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As the diplomatic relationship between China and the United States continues to evolve, the East Asian nation also has reason to cozy up to Pakistan. In recent months, the government of Pakistan has made certain decisions which have inevitably led to the country being drawn further into China’s geopolitical attention.
About 5 months ago, Chinese President Xi Jinping was in Islamabad, Pakistan where he unveiled a $46 billion infrastructure spending blueprint for Pakistan, to serve as a linchpin of Beijing’s drive to open new trade and transport routes across Asia. Despite decades of mismanagement and a feeble socioeconomic infrastructure, Pakistan does enjoy a strategic location. Among its neighbors, the only one with which Pakistan has maintained cordial ties since independence is China. Enjoying genial relations with a neighbor that is also a major power is clearly a plus for an otherwise diplomatically isolated Pakistan.
For China, which has begun to build a presence in multiple regions, Pakistan is a gateway to the Gulf States and Middle East, where China seeks to showcase its soft power, and develop trade and diplomatic links. While the U.S. still dominates in the Middle East, China has certainly made ground over the past decade. It wants to continue that progress, and supplementing its energy trade, improving the balance of trade, and identifying new investment opportunities with more robust commercial links will be vital. Securing a route to the Indian Ocean via the port of Gwadar will do the job nicely, and will also help China develop its military presence in the region.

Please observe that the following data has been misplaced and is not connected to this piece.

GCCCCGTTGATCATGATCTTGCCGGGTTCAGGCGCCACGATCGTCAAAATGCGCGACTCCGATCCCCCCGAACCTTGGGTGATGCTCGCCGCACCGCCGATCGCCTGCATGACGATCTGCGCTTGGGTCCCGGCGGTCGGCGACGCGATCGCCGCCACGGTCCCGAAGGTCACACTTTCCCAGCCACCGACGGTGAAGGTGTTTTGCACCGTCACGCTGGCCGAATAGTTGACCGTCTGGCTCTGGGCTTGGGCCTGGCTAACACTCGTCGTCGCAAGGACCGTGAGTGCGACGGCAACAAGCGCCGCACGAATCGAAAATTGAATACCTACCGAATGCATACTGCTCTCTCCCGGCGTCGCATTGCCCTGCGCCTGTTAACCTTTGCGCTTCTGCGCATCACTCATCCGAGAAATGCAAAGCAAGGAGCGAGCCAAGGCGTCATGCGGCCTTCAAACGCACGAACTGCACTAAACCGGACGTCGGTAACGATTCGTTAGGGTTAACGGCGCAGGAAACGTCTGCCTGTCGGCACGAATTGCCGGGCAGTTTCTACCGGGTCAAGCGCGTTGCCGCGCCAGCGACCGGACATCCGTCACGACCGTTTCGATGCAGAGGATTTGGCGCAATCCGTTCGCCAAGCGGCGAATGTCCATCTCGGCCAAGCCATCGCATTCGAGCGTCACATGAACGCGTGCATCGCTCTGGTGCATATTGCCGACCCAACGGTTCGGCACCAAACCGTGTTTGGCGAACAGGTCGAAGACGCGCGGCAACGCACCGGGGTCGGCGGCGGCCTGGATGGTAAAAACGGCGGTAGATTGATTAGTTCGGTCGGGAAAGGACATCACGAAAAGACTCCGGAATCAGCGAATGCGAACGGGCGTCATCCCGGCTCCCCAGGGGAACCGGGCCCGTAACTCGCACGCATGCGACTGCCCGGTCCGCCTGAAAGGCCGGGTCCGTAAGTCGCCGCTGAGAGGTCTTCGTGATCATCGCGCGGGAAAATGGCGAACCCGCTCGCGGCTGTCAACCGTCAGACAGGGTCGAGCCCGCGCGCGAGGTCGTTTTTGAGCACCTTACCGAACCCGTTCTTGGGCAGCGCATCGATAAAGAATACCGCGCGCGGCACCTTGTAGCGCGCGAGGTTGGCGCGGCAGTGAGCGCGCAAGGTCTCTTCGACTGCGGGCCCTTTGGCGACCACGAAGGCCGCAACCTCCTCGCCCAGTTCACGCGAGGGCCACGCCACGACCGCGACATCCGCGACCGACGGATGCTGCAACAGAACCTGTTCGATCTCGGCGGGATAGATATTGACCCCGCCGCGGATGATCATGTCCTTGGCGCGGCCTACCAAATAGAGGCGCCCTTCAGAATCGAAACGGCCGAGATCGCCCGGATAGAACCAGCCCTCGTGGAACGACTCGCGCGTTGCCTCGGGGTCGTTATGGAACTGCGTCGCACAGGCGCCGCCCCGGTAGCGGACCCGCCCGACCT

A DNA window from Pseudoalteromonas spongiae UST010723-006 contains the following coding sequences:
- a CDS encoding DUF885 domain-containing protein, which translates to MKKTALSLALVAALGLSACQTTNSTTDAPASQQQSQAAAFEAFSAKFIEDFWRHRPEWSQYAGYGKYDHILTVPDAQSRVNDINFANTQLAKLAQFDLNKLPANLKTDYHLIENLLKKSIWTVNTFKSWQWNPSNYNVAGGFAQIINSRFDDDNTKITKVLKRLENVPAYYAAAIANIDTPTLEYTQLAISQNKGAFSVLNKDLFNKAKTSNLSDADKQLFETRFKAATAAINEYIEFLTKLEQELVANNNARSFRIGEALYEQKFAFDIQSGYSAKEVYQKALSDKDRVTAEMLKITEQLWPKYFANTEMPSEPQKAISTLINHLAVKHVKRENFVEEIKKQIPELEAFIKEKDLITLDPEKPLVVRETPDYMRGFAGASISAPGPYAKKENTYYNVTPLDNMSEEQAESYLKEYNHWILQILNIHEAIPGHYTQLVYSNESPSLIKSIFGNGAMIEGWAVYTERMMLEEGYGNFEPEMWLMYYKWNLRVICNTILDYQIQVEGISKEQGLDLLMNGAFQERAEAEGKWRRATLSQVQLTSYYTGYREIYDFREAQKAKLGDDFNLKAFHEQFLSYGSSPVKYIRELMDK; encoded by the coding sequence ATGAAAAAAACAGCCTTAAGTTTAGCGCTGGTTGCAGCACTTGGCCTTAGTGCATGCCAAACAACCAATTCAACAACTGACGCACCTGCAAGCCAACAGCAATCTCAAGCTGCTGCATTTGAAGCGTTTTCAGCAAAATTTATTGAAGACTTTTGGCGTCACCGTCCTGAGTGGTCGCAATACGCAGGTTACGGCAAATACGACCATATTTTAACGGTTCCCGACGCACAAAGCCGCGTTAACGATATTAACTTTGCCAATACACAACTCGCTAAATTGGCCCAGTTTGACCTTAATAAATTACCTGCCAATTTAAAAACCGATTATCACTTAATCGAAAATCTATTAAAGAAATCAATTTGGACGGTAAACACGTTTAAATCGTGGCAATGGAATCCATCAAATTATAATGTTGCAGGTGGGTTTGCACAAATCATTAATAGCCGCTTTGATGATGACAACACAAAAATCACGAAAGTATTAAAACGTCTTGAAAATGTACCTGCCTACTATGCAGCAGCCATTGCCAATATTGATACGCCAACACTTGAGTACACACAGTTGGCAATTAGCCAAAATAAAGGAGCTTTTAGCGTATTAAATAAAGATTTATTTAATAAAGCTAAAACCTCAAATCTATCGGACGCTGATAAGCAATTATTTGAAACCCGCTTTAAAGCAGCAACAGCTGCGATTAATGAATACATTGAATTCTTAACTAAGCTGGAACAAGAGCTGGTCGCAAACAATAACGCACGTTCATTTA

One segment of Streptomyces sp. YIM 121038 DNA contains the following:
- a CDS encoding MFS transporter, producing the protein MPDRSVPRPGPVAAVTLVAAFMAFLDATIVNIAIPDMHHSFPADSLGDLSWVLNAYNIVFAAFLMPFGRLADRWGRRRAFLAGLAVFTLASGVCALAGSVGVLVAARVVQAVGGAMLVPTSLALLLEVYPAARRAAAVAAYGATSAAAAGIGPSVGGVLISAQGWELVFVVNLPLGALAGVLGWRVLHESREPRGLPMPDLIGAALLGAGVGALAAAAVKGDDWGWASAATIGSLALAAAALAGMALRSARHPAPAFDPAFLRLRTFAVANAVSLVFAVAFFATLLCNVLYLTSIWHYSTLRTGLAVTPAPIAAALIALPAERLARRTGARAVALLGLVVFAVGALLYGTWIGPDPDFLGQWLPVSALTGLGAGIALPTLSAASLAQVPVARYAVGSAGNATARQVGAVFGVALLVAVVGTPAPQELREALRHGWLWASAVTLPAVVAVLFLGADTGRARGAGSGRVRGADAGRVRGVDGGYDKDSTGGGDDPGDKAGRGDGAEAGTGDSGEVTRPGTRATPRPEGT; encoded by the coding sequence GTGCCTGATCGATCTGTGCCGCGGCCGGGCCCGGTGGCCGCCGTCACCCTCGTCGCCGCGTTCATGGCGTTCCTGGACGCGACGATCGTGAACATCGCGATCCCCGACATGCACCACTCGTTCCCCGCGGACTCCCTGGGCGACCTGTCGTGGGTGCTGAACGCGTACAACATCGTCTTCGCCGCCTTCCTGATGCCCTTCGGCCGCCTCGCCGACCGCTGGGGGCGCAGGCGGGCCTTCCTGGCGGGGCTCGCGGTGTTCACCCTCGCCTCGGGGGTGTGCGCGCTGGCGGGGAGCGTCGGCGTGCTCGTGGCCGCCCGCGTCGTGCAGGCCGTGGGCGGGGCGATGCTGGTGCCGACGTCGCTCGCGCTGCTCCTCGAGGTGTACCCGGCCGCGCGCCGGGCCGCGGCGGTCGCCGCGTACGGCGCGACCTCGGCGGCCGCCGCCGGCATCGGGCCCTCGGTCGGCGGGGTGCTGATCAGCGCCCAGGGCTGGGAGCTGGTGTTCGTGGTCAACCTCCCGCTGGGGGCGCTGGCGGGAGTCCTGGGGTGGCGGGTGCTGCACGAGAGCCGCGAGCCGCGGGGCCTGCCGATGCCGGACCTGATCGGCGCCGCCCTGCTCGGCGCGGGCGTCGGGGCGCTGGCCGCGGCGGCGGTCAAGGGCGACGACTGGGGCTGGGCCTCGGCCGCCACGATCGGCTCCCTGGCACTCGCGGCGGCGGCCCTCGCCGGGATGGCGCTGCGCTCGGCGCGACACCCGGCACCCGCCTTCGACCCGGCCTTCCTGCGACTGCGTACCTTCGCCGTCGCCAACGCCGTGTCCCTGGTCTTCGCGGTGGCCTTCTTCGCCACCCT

So Beijing’s decision to establish an economic corridor in Pakistan, switching access to the Middle East from a lengthy sea route to a much shorter (about 750 miles) road journey is a win-win. Xi’s visit saw 51 agreements signed, among them the pledge of $46 billion in investment. Many of the agreements focus on infrastructure development in Pakistan; however, the China-Pakistan Economic Corridor (CPEC) project is the standout development.
The CPEC will run from the Chinese city of Kashgar to the port of Gwadar in Pakistan. Gwadar is a deep-sea port that was initially developed and upgraded by the Chinese, who now have effective control. An all-weather, all-season port, Gwadar is strategically located, particularly vis-à-vis Dubai and Oman. Aware of its importance, China has now decided to lay down road (primarily) and air-train networks (gradually).
Now, with agreements signed and budgets allocated, the respective states are trying to eliminate or at least minimize the hurdles to CPEC that remain. Pakistan in particular has a job on its hands dealing with insurgents operating along the proposed CPEC. The country has been combating an Islamist insurrection for more than a decade. Nonetheless, it still hopes that Chinese investment will spur its long-underperforming economy.
Despite the concerns, the CPEC is potentially a game changer that could transform economic growth and inject some prosperity and capital into Pakistan’s frayed socio-economic fabric. However, it is unlikely to come to fruition in either the short or medium terms. Mega projects like the CPEC all too frequently run aground, either falling prey to a lack of vision or stalling on political tussles. If that happens to the CPEC, it would be a sad outcome for a Pakistan that desperately needs some good news.